At last month’s commemoration, many of the sit-in participants recalled how, in an age of disruptive social and political change, the nonviolent action of the BAS was transformative. According to Porter, it opened the doors for greater recognition of the Black experience at Pitt and continues to signify the importance of diversity and inclusion as a value that propels positive progress for all.

Oral histories and reflections on the takeover and the early years of the BAS will be published in September in the book, “Say It Loud.” The book will be a collection of essays from former BAS participants in the historic takeover and transformation at Pitt.

In the days following the commemoration, Provost Ann Cudd wrote in a statement to the University community that: “On the 50th anniversary of that brave action, we may confidently state that we have made significant progress — but there is so much more to do to improve the diversity and inclusiveness of our campus community. As we commemorate this local event and the 90th birthday of Dr. Martin Luther King, Jr., we should reflect on our role in securing justice and equal opportunity.”

That spirit of overcoming created an historic legacy of achievement and accomplishment for Black students, faculty and staff at the University that continues.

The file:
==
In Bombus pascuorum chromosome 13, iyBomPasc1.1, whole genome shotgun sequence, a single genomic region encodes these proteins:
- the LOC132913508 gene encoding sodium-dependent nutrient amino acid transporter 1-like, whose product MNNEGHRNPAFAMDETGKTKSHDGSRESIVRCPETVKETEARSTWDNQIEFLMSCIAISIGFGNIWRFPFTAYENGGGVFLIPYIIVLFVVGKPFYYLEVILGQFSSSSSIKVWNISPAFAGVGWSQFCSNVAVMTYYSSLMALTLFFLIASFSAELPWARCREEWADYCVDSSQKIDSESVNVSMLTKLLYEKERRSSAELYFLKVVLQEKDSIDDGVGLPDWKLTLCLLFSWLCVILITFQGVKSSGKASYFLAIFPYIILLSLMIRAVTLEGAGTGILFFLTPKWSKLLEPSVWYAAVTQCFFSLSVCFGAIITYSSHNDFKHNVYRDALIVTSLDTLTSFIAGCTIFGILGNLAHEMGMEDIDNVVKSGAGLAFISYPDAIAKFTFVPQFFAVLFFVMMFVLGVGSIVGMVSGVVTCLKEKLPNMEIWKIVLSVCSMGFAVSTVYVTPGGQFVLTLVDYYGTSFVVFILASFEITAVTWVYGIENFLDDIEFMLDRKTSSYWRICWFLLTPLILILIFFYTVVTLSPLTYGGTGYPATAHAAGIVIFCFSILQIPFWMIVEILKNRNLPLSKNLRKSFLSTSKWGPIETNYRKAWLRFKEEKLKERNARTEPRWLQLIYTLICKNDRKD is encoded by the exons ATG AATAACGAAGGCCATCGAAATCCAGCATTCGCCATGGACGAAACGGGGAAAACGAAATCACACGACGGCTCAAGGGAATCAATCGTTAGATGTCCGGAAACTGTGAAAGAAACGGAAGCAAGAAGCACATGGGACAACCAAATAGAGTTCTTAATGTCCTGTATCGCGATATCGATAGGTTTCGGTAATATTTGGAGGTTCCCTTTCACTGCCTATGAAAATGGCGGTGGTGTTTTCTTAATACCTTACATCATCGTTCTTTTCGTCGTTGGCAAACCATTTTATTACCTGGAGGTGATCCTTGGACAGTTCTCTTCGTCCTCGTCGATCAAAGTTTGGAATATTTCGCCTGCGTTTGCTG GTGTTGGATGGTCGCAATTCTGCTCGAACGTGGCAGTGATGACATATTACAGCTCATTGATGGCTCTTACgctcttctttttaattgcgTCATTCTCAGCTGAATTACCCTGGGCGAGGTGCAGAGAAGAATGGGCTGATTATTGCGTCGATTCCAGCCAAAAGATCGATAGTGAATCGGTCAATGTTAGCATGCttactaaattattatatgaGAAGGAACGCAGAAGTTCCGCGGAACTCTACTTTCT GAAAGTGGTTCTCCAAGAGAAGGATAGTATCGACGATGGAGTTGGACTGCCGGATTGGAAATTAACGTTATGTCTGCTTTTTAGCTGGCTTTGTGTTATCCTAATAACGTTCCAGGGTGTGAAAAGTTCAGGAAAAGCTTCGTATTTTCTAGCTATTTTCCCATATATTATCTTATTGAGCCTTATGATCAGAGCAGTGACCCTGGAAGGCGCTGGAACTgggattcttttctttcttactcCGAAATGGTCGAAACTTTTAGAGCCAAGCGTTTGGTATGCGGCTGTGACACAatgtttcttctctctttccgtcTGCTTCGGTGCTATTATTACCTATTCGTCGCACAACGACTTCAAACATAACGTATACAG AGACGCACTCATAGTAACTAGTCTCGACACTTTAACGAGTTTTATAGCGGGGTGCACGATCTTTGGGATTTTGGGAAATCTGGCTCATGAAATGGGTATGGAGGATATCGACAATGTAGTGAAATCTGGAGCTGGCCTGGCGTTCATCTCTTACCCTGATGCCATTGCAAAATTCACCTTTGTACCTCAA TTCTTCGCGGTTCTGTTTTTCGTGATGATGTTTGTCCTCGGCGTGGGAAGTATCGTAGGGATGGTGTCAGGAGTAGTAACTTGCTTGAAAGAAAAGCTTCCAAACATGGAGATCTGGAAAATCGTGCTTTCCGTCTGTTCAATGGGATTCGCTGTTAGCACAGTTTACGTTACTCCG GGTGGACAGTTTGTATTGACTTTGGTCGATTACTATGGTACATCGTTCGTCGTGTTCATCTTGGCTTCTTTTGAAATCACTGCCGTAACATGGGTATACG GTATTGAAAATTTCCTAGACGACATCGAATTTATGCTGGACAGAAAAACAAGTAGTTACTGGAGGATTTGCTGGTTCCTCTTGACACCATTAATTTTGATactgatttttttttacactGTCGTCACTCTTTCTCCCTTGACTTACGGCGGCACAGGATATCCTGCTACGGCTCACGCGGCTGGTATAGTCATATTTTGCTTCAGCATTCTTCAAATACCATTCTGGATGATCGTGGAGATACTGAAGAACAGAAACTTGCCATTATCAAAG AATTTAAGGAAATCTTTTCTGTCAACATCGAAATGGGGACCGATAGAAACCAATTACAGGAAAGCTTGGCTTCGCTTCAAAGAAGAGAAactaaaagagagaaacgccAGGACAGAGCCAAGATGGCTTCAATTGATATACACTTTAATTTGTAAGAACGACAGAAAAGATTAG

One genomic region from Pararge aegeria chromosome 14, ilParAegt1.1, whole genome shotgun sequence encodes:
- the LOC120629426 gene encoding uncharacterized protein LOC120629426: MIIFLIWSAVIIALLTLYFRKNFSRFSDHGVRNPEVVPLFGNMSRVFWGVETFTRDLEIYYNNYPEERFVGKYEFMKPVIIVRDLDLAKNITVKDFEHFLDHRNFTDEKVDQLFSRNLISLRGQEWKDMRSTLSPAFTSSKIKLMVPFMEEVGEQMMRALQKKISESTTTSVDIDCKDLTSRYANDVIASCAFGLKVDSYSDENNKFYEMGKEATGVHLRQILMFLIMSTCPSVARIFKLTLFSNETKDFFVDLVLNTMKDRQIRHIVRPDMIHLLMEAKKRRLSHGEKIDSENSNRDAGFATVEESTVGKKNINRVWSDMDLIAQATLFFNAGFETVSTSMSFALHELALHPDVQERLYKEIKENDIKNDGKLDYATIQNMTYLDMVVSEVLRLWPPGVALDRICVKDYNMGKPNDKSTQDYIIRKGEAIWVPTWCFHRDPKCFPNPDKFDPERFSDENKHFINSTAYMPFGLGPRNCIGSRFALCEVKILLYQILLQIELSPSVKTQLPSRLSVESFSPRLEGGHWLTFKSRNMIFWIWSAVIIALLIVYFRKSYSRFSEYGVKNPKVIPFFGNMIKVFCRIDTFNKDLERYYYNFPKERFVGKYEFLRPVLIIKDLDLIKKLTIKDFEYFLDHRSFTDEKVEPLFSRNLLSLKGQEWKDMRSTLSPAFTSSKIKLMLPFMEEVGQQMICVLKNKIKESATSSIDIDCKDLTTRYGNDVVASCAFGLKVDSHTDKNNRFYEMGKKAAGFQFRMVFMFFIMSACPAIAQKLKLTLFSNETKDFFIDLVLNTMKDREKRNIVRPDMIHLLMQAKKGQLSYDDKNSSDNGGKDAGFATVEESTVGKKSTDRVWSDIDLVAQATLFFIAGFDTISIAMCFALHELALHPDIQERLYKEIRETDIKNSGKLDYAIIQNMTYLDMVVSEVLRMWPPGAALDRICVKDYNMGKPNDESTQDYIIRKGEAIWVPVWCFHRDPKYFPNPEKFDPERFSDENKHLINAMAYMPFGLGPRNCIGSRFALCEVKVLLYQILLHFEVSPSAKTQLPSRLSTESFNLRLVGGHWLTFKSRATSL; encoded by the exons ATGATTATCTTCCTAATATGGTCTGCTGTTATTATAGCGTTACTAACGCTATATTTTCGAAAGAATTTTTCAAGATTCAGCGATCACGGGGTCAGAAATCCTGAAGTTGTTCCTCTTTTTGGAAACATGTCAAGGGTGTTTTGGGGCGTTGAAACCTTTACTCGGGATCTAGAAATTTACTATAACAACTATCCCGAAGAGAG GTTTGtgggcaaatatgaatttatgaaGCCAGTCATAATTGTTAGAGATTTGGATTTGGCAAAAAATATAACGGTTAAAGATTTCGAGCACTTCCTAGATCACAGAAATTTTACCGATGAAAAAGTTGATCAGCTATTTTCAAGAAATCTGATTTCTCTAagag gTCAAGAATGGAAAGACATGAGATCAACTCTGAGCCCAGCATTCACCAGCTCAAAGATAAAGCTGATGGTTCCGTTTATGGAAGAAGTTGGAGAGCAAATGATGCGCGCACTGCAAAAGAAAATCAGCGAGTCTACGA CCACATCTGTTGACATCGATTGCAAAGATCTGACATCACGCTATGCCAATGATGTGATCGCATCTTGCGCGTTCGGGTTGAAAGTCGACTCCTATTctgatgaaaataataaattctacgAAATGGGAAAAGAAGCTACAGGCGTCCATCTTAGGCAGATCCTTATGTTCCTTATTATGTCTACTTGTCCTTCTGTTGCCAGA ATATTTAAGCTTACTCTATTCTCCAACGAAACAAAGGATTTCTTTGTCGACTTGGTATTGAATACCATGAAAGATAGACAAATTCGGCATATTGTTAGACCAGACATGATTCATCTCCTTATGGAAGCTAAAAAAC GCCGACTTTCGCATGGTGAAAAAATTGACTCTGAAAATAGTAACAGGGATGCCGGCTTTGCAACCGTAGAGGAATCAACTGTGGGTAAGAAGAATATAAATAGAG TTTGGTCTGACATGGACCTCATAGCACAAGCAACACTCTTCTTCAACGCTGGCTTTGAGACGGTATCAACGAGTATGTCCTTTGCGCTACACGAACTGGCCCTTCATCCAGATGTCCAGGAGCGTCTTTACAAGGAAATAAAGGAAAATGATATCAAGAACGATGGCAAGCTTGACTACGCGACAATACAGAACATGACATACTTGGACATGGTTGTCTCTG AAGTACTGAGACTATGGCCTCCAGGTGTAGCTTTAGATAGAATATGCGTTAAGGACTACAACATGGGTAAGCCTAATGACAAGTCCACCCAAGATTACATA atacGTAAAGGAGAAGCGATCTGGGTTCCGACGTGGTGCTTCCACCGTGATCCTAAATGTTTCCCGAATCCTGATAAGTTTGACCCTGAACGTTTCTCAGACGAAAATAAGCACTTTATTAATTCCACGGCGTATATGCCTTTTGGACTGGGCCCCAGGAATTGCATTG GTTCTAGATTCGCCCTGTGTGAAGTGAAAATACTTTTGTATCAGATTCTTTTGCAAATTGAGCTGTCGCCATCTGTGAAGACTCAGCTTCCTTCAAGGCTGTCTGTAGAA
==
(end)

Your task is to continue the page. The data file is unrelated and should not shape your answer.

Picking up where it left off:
Today, African-American professors at Pitt continue to attract national and international distinction. A Department of Africana Studies (formerly Black Studies) offers a range of academic and community work on the Black experience worldwide. Pioneering faculty hires include the U.S. Steel Dean of the Swanson School of Engineering James Martin II and the Renee and Richard Goldman Dean of the School of Education Valerie Kinloch, the first Black deans of their respective schools.

Thousands of Black students apply to attend the University and, each year, many enroll as undergraduate or graduate students. Among these students, some have earned top academic honors, including winning prestigious Truman, Goldwater, Marshall and Rhodes scholarships — Black alumni members have been recipients of both the MacArthur genius award and a Nobel Prize.

The University’s African-American alumni network of more than 20,000 graduates is an accomplished and vital contributor to Pitt’s ongoing story — and to achievements locally, nationally and globally. The AAAC has raised millions of dollars for scholarships and other programming to support students and campus life.

In October 2018, Chancellor Patrick Gallagher spoke at the AAAC Homecoming banquet, “Blue, Gold and Black: Fifty Years of Pride, Progress and Partnership,” which celebrated the efforts and the beginning of the BAS.

He said the BAS was a “seed that was planted 50 years ago … it has deeper roots and has ushered in real change.”

Edenis Augustin, a junior psychology major, is the current BAS president. For the past year, he’s been in collaboration with the Pitt alumni from 50 years ago.

“Being in conversation and programming with early BAS members has shown me that the struggle against racism is not an old thing,” he said. It is still around. It was not that long ago. There is still work we need to do.”